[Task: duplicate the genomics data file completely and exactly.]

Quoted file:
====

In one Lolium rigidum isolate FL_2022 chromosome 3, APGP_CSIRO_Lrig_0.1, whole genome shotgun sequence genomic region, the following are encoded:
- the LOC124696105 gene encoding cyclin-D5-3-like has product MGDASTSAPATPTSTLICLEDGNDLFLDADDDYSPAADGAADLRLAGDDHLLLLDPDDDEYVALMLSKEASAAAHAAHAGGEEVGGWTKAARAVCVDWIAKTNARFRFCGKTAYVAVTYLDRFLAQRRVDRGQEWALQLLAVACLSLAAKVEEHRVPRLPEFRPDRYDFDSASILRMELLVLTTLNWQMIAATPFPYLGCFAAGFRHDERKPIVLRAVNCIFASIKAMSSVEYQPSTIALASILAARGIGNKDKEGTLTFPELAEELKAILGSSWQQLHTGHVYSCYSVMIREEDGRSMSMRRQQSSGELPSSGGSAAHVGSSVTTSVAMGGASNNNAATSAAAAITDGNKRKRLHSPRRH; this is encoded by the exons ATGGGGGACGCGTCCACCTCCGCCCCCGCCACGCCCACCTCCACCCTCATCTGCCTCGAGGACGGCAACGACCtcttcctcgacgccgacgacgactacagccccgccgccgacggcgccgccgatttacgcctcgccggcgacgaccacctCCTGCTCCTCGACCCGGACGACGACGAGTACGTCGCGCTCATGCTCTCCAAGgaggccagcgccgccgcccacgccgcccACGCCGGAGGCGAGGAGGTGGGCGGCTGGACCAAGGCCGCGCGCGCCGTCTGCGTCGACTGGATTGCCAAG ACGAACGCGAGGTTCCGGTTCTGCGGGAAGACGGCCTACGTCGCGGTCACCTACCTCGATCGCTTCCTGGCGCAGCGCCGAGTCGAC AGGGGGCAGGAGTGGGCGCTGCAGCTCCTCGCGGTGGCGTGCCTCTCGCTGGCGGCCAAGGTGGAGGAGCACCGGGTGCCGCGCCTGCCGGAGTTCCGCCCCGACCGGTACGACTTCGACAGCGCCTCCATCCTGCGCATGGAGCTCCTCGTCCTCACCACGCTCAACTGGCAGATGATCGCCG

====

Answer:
In one Lolium rigidum isolate FL_2022 chromosome 3, APGP_CSIRO_Lrig_0.1, whole genome shotgun sequence genomic region, the following are encoded:
- the LOC124696105 gene encoding cyclin-D5-3-like has product MGDASTSAPATPTSTLICLEDGNDLFLDADDDYSPAADGAADLRLAGDDHLLLLDPDDDEYVALMLSKEASAAAHAAHAGGEEVGGWTKAARAVCVDWIAKTNARFRFCGKTAYVAVTYLDRFLAQRRVDRGQEWALQLLAVACLSLAAKVEEHRVPRLPEFRPDRYDFDSASILRMELLVLTTLNWQMIAATPFPYLGCFAAGFRHDERKPIVLRAVNCIFASIKAMSSVEYQPSTIALASILAARGIGNKDKEGTLTFPELAEELKAILGSSWQQLHTGHVYSCYSVMIREEDGRSMSMRRQQSSGELPSSGGSAAHVGSSVTTSVAMGGASNNNAATSAAAAITDGNKRKRLHSPRRH; this is encoded by the exons ATGGGGGACGCGTCCACCTCCGCCCCCGCCACGCCCACCTCCACCCTCATCTGCCTCGAGGACGGCAACGACCtcttcctcgacgccgacgacgactacagccccgccgccgacggcgccgccgatttacgcctcgccggcgacgaccacctCCTGCTCCTCGACCCGGACGACGACGAGTACGTCGCGCTCATGCTCTCCAAGgaggccagcgccgccgcccacgccgcccACGCCGGAGGCGAGGAGGTGGGCGGCTGGACCAAGGCCGCGCGCGCCGTCTGCGTCGACTGGATTGCCAAG ACGAACGCGAGGTTCCGGTTCTGCGGGAAGACGGCCTACGTCGCGGTCACCTACCTCGATCGCTTCCTGGCGCAGCGCCGAGTCGAC AGGGGGCAGGAGTGGGCGCTGCAGCTCCTCGCGGTGGCGTGCCTCTCGCTGGCGGCCAAGGTGGAGGAGCACCGGGTGCCGCGCCTGCCGGAGTTCCGCCCCGACCGGTACGACTTCGACAGCGCCTCCATCCTGCGCATGGAGCTCCTCGTCCTCACCACGCTCAACTGGCAGATGATCGCCG